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The Need for a Corporate Trustee

Why Use a Corporate Trustee?

Corporate Trustee - Mercer Advisors

A corporate trustee brings objectivity.

The trustee role can sometimes put families or friends into roles where they may not be comfortable. Often, the trustee and beneficiaries are likely to be family members; as such, there is a potential for conflict between the trustee and beneficiaries, and even among the beneficiaries, where the trustee will need to get involved. Sometimes, a trustee is also a beneficiary, which would pose a conflict of interest. A corporate trustee offers impartial and independent advice that keeps your decisions front and center.*


*Corporate Trustee services are offered through National Advisors Trust Company, the largest federally chartered trust company created by registered investment advisors for the benefit of their clients.

A corporate trustee offers continuity.

Most trusts are set up to last generations. If a trustee is unable to continue managing the trust (usually due to incapacity or death), a successor trustee would step in, and that can cause interruptions and new conflicts to surface.

Corporate Trustee 2 - Mercer Advisors
Corporate Trustee 3 - Mercer Advisors

At a time of potentially great emotional stress, a corporate trustee can relieve a family’s burden.

A trustee’s duties begin after the grantor, the person who created the trust, dies. If the trustee is a family member or friend, he/she is dealing with grief and the emotions that come with it, while trying to fulfill the duties of a trustee.

A corporate trustee can help maintain family unity.

Often, a trustee will need to balance the needs of the current beneficiaries with those of future beneficiaries. Let’s say a beneficiary asks for a distribution (wants to fund a new business) that will impact what’s left for future beneficiaries. A corporate trustee can help remove the drama, tension, and emotions that inevitably show up in situations like these.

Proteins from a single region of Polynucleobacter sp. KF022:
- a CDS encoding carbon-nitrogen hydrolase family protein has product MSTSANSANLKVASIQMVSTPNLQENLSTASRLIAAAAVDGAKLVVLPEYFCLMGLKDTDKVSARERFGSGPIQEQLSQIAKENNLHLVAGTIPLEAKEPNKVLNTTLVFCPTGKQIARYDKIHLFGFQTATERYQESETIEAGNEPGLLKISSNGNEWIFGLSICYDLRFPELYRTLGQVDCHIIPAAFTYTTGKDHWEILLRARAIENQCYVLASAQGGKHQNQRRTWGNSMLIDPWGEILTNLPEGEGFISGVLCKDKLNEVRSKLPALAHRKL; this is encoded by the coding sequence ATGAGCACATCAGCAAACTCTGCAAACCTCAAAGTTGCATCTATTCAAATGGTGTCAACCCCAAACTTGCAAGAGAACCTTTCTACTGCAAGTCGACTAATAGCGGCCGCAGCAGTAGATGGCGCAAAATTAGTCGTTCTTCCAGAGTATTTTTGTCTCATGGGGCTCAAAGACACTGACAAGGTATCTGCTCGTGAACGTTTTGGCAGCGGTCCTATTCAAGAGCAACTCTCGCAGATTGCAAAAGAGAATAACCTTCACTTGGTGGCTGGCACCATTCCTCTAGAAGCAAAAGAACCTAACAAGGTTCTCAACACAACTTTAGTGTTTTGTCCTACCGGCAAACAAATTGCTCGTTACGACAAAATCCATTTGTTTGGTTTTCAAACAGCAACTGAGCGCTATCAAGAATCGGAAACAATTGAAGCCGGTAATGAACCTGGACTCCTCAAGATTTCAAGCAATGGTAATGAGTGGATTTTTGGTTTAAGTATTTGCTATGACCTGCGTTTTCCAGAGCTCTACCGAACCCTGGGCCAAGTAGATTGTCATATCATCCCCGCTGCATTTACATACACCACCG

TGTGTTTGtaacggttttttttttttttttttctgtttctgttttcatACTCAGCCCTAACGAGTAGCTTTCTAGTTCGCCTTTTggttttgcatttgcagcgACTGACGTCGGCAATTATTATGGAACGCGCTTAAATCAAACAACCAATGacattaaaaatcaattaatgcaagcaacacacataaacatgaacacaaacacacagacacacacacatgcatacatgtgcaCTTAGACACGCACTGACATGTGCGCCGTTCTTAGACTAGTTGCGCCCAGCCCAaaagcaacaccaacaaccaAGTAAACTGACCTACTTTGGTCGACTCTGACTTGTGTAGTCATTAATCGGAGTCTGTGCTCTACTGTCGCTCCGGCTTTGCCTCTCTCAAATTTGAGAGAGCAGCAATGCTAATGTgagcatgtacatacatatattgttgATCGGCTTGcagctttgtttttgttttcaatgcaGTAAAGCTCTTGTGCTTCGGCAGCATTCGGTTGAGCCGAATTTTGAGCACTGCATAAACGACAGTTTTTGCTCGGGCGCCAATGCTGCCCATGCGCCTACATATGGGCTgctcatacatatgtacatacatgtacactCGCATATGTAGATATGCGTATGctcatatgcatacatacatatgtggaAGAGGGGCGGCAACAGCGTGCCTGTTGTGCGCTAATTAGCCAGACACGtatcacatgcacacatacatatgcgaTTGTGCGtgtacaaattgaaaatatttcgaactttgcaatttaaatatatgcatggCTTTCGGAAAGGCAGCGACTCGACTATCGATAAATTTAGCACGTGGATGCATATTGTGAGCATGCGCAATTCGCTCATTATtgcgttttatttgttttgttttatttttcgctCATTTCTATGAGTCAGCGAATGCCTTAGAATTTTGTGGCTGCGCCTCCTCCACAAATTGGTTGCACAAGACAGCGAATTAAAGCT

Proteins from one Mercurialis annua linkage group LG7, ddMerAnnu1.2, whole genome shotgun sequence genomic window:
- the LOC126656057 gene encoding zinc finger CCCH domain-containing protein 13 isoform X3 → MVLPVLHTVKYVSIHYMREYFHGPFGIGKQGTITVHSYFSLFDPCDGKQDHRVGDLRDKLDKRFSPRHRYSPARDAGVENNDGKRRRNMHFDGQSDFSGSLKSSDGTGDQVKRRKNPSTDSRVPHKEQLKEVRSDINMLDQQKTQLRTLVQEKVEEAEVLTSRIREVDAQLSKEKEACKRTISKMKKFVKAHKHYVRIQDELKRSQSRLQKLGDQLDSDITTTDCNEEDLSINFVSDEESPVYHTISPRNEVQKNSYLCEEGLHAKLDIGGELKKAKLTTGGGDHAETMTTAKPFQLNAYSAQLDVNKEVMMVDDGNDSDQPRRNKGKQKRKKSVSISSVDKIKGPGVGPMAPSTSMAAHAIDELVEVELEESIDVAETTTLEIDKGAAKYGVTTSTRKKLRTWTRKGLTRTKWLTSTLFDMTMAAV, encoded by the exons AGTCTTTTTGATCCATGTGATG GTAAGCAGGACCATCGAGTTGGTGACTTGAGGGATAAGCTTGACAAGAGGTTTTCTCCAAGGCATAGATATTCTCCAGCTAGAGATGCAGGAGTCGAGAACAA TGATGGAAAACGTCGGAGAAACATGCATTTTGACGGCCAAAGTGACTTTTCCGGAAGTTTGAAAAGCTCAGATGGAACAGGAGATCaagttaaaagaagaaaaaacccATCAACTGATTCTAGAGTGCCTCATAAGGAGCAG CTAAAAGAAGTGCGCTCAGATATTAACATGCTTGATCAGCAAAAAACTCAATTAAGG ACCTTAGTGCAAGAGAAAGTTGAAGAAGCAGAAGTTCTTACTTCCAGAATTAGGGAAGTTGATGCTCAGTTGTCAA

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Corporate Trustee 4 - Mercer Advisors

Sample Scenarios that May Benefit from a Corporate Trustee

Corporate Trustee 5 - Mercer Advisors

We often hear from our clients who select our Corporate Trustee Service that they want to ensure family harmony and their children’s welfare after they are gone.

Examples of families that need Corporate Trustee services:

  1. My daughter has a solid career and is very savvy in managing her wealth, but my son is not. If we appoint my daughter as our trustee, our son will resent that he needs to ask his sister for funds. I want to outsource this to an objective third party and avoid creating an ongoing family conflict.
  2. Our child has special needs, and I want to ensure he will get the care he needs in the event my husband and I are gone. We don’t want a big bank that we don’t know to manage the estate. We want someone who can work with our advisor who has known the family for years.

Why Choosing the Right Trustee is Critical

Serving as a trustee can be a time-intensive process that requires specialized knowledge, expertise, discretion, good judgement, and resources. A trustee has many responsibilities. Here are just a few that place a burden on trustees who are not corporate trustee professionals:

Trust documents contain a lot of legal language (so unless the trustee is a lawyer by trade, they will need to spend extra time trying to figure out what they need to do).
The assets may range from investments, real estate, to works of art, which means if they are not familiar with these types of assets, they’ll need to spend time learning.
Beneficiaries include any person or entity that will receive a benefit from the trust. A trustee must have undivided duty of loyalty to all beneficiaries (no playing favorites). This means that sometimes a trustee may have to make judgement calls when interpreting the trust language and determining what is in the best interest for beneficiaries.
If they’re not knowledgeable about investments or taxes, they’ll need to learn about both topics because as a trustee, they’ll be doing a lot of heavy lifting.

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